Horizon’s HBB Canadian Bonds Total Return Index (TRI ETF) could play a role in the corporate investment accounts of Canadian high income professionals.
We are not machines. One of the frailties of being a human investor is that we can easily fall prey to our emotions. Big swings, or volatility, in the value of the holdings in our portfolio play to the powerful base emotions of fear or greed – driving us to buy or sell at the worst possible times.
Successful investors control their behaviour with many strategies, but one is to have fixed income (like bonds) in their portfolio. Fixed income grows more slowly and over time returns less than equities, but it also dampens volatility to sooth our inner beast and prevent even worse returns due to bad investor behaviour.
One of the downsides of fixed income is that it is taxed brutally. So, for those who want fixed income as part of their asset allocation, tax efficiency is important. The simplest way to avoid or defer taxes is to hold fixed income in a tax sheltered account like an RRSP or TFSA.
However, high income professionals may run into problems with that because they save so much that they overwhelm the space in their registered accounts. Further, it may also not always be the best usage of that precious tax sheltered space depending on your overall plan.
Many doctors and other small business owners have gone the route of using a Canadian Controlled Private Corporation (CCPC) as their only investment vehicle, making discussion of registered accounts a moot point for some (other than that maybe they should be re-considering that approach).
Considering use of the HBB swap-based ETF means considering the potential risks and benefits compared to a more conventional bond fund.
The swap contract structure of HBB can convert interest income into capital gains to reduce taxes. This can revive the limp growth curve of fixed income in a taxable cash account. While more convoluted, a corporate investment account is also exposed to the effects of tax drag, and the swap-based HBB could have similarly arousing prospects within a professional corporation.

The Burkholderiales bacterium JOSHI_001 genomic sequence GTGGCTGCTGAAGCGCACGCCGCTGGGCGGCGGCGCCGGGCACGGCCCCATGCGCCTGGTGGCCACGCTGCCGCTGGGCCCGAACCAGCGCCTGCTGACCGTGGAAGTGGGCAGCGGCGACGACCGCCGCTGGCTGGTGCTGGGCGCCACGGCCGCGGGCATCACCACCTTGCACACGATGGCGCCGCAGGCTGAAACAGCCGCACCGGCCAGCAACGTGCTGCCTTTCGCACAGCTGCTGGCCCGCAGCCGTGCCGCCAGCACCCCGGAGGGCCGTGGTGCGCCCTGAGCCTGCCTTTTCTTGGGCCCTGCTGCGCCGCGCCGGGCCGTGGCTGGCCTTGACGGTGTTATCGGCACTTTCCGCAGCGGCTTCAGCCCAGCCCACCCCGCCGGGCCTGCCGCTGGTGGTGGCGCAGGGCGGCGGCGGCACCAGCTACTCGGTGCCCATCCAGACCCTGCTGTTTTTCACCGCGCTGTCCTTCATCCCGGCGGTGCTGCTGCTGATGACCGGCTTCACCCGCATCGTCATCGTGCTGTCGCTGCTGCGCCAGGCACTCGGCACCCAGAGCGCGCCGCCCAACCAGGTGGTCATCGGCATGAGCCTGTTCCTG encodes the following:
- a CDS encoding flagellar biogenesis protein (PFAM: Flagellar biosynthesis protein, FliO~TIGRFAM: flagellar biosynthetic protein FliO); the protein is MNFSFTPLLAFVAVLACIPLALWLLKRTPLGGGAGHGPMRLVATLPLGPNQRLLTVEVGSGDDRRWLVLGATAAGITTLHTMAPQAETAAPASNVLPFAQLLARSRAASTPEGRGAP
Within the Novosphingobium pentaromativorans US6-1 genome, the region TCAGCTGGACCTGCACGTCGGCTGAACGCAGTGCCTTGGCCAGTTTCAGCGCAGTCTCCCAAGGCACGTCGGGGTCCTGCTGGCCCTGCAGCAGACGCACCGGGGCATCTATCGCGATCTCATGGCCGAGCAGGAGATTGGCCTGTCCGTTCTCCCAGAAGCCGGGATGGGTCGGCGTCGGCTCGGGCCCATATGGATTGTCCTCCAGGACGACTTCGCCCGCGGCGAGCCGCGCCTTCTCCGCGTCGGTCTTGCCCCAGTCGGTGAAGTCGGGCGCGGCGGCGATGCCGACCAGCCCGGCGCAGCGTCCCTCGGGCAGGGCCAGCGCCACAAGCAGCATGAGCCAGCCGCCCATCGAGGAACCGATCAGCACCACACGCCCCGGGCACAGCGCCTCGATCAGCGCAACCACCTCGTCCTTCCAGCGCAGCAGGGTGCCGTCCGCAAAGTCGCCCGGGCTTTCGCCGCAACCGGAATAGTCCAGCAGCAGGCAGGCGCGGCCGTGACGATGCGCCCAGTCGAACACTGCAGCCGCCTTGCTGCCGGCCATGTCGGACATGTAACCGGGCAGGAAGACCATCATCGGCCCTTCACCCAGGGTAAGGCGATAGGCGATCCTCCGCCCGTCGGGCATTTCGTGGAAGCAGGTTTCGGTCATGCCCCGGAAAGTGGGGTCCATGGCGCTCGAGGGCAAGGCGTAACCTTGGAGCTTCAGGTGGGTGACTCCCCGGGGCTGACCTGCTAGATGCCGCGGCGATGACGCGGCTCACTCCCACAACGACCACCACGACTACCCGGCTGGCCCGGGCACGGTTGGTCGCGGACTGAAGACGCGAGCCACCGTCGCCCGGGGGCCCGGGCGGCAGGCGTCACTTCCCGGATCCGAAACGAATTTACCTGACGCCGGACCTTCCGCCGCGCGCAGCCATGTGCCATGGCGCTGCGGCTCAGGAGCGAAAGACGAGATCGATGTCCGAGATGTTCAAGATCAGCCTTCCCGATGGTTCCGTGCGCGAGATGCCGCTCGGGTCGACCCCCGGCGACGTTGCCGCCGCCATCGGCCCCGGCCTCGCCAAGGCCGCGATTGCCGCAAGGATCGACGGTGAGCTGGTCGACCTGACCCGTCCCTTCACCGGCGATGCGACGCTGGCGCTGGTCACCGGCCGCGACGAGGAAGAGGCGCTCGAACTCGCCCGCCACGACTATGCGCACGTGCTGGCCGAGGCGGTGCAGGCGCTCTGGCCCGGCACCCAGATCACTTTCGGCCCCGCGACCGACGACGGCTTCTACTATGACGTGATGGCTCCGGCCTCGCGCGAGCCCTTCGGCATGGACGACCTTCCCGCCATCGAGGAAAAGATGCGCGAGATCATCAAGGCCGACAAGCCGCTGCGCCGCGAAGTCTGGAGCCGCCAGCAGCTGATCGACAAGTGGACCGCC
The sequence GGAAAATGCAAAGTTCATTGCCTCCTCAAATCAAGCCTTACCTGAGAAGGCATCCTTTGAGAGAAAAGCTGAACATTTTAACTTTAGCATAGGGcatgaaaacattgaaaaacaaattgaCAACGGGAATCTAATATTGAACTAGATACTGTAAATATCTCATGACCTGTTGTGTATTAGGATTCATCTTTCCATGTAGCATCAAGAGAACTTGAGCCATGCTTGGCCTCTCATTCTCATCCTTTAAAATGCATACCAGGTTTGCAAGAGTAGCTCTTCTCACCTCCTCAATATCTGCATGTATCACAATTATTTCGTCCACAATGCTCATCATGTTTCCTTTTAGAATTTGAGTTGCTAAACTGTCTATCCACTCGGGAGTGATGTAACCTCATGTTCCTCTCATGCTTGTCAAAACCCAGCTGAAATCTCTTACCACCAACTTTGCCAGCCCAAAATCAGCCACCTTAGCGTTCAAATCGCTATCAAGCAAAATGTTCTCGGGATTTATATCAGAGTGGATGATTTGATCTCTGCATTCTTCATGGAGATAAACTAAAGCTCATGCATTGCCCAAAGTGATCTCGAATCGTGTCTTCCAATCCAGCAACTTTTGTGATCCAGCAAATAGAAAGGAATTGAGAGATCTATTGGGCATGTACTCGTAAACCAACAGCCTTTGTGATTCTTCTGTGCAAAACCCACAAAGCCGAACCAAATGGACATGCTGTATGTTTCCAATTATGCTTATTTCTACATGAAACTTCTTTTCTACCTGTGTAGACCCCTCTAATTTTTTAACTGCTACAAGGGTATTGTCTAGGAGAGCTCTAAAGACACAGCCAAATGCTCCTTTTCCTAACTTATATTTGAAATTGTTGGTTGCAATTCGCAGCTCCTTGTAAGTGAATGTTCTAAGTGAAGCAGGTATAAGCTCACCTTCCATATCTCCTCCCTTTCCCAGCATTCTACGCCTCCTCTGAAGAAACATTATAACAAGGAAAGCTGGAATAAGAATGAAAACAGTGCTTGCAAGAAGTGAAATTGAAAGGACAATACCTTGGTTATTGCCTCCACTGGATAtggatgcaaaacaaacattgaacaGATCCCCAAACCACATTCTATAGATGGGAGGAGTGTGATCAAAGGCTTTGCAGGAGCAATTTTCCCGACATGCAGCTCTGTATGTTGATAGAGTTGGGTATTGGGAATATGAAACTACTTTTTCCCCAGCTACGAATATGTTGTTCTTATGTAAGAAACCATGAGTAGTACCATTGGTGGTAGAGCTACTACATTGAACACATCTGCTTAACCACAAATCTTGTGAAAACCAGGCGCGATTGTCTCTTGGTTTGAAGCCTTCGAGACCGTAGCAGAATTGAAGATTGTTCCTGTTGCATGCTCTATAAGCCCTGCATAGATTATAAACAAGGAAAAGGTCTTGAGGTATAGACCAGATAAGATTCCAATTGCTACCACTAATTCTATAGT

All swap-based ETFs come with some general risks, but the most concerning of these is legislative risk. Hence, we will also model the potential damage done to our corporate account if we have another attack by The Legislator.
The risk premium for the HBB bond TRI ETF held in a corporate account is largely impacted by three factors:
- Whether the passive investment income causes the CCPC to have more active income over the new active-passive income SBD tax threshold, resulting in a bump into the higher general corporate tax rate.
- The CCPC paying out enough ineligible dividends to trigger release of their refundable dividend tax on hand (RDTOH).
- If the investment income does bump the CCPC into the general corporate tax rate, whether the corporation pays out enough eligible dividends to empty out the generated GRIP and blunt the tax bite.
We will quantify the potential benefit of swap-based HBB relative to a conventional discount bond ETF (ZDB) by calculating the risk premium under different conditions in a corporate account.
What is the difference between VAB and ZDB?
In my first simulation comparing HBB vs VAB in a taxable account, I only touched lightly on the piece about changes in the capital value of bonds. Bonds are complex in some ways, and I want to build our knowledge base one piece at a time about them. That post made the point about the tax efficiency of HBB vs VAB. However, as rightly pointed out in the comments section, VAB is a rather tax inefficient way to hold bonds in a tax exposed account due to the high concentration of “premium bonds”.
Most people think of the interest on bonds, but bonds also fluctuate in capital value before maturity inversely to the current interest rates. Bonds that pay an interest rate higher than the current prevailing rate have more capital value when bought and sold on the secondary bond market and are “premium bonds“. Those with a lower interest rate are “discount bonds” and have a lower capital value.
The reason for this is easier to understand if you think about bond sellers competing for your money. If you can go out and buy a new issue $100 bond paying 6% interest and maturing in 5 years, and I am selling a 10 year bond with 5 years left to maturity that pays 3% interest, then you are not going to be willing to pay me $100 for it. If you are, then I have some other great stuff to sell you! You would maybe pay closer to $50 for it to make the yield on your investment comparable. You would be buying it at a discount.
When a bond matures, it triggers a realized capital gain or loss as if sold for the value that it was originally bought for at the time of issue. This is called the par value, and the difference between the price that the bond was purchased at on the secondary market and the par value results in a realized capital gain or loss. Using the above example, in 5 years you would redeem the “discount bond” that you bought from me for the $100 face value and realize a $50 capital gain.